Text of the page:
Even neo-liberal activists in their historical amnesia make the ridiculous argument that the Rhodesian settler state had a better political economy. All the while missing the point of its fundamental fault of being a repressive and racist state.
Memory to me therefore connotes the passage of time in struggles/causes and campaigns. Together with the assumption that we learn from what the past teaches us in order to arrive at a better future.
So where I make reference to the future(s), it is again in direct relation to causes/struggles and campaigns as they define what is to come. And this is based on the contemporary form either have taken. In the immediate Zimbabwean context we have a mixture of assumptions of causes or campaigns that almost interchange based on the political convenience they bring to the table for interested parties. Some disappear as quickly as they emerge for many reasons which also however reflect their ephemeral nature as much as the character of their most important newfound medium of social media. With some campaigns waiting for the next electoral cycle in order again to repeat similar characteristics of the initial campaign mixed with cause elements.
That means the future of causes/struggles in Zimbabwe’s context is precarious. Not that one must always have a cause. But if one should claim to do so, that claim is not necessarily based on an organic understanding of reality. Including an uncomfortable likelihood that many cdes may also not be comfortable with. This being the fact that some struggles quite literally reach their peak/end (such as independence). And that going forward need newer formats and more organic, approaches to cause and effect.
What appears brighter for now is the future of campaigns. Based on not only the general electoral cycle motivation attitude of activists across the board. But also the fact that campaigns’ are easier and can always be abandoned midstream if newer more attractive ones emerge. This means there are likely to be a lot more campaigns’ going forward toward the next general or any other election or as issues emerge around either the role of the state or the national political economy.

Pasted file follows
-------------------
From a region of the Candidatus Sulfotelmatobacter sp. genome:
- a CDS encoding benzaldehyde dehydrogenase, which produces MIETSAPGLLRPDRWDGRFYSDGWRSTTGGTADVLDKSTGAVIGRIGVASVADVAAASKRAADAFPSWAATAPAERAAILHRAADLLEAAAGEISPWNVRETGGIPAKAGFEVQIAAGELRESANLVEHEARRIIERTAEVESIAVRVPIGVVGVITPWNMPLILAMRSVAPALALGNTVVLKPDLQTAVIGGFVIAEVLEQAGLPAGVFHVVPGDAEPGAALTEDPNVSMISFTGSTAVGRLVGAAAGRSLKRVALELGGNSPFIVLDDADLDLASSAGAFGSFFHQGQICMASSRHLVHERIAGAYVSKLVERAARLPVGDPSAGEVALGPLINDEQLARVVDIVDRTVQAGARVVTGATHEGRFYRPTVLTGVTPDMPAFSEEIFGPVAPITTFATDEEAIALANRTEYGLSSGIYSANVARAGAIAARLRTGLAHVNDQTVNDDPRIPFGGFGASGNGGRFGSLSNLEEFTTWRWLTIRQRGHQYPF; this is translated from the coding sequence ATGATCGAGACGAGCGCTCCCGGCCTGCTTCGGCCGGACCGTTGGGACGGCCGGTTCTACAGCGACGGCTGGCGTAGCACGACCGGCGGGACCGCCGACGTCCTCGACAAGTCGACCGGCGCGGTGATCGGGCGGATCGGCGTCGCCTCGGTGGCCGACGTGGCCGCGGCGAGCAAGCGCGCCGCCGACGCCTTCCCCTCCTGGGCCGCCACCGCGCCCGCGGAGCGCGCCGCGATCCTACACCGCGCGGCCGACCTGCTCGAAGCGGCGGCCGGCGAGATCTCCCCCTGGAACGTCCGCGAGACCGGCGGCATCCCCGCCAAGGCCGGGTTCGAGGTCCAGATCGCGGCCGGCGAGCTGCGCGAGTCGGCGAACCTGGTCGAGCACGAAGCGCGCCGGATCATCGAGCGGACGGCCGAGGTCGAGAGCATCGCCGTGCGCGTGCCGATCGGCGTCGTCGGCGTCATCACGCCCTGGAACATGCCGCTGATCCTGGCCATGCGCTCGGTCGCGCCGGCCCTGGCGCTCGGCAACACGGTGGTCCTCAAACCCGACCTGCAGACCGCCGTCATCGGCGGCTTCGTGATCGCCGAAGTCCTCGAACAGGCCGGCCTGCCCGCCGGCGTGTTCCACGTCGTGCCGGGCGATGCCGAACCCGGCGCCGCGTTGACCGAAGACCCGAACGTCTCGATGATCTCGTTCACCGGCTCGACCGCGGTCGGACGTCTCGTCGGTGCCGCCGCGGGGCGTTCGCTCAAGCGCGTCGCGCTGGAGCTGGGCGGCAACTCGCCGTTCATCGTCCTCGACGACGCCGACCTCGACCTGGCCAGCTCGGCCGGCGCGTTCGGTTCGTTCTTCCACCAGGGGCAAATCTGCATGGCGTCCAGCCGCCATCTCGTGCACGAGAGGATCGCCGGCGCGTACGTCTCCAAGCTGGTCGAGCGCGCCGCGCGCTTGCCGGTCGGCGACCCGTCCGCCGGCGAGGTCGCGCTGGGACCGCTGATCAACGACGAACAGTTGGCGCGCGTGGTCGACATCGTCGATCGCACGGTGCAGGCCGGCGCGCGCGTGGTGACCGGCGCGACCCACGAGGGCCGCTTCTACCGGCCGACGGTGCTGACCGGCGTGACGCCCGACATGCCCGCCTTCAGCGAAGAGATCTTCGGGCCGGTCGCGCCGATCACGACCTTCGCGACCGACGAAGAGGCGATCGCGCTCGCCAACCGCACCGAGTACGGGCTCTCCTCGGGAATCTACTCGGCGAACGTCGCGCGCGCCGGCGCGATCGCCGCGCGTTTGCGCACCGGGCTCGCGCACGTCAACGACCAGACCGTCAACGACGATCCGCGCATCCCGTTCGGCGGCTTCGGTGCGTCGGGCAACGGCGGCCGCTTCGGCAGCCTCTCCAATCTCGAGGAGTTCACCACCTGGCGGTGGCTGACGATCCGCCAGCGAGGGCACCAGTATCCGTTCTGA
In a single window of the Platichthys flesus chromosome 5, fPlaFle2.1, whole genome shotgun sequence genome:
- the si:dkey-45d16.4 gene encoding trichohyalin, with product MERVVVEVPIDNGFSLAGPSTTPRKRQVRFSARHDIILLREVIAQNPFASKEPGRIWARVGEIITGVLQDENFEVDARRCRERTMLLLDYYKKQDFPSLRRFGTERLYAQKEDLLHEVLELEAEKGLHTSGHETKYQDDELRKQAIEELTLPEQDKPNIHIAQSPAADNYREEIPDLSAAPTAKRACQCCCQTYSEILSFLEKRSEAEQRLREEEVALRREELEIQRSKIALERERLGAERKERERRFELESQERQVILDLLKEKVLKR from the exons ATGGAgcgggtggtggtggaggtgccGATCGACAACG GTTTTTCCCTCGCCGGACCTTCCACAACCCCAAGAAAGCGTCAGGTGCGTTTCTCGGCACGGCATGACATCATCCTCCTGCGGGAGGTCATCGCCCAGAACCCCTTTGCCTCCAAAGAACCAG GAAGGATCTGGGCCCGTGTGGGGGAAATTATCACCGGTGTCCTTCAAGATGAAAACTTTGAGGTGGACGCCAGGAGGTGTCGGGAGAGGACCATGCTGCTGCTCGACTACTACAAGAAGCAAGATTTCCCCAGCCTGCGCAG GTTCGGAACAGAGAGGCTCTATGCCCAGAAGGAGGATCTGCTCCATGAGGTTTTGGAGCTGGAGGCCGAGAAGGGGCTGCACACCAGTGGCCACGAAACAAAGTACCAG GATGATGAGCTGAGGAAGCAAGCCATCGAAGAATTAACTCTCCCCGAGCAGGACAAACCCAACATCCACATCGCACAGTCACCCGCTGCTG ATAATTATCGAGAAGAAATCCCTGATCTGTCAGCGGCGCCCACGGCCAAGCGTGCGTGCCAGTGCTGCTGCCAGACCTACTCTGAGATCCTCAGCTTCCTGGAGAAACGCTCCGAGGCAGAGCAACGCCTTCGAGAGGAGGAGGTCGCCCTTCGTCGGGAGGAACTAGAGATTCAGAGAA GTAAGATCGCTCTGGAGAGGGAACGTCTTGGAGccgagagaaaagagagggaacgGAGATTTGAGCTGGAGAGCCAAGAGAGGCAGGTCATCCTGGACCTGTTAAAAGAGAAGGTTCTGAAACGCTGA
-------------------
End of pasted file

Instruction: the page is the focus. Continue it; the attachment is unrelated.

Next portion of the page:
Let me in conclusion return to the point I had made about individual struggles/causes, campaigns as they relate to material well-being. This is the one that appears to be the most prevalent. Mainly because the state has left each and everyone to our own individual devices where we need to access health, education, transport, water, energy among many other livelihoods related activities. If we want to return to a more equitable society, we have to undertake what Cabral refers as the struggles against our own weaknesses and I will quote him at length as borrowed from his speech from the Tri-Continental Conference in Havana, Cuba, 1966
“We refer here to the struggle against our own weaknesses. Obviously, other cases differ from that of Guinea; but our experience has shown us that in the general framework of daily struggle this battle against ourselves — no matter what difficulties the enemy may create — is the most difficult of all, whether for the present or the future of our peoples. This battle is the expression of the internal contradictions in the economic, social, cultural (and therefore historical) reality of each of our countries.”
*Takura Zhangazha writes here in his own personal capacity (takura-zhangazha.blogspot.com)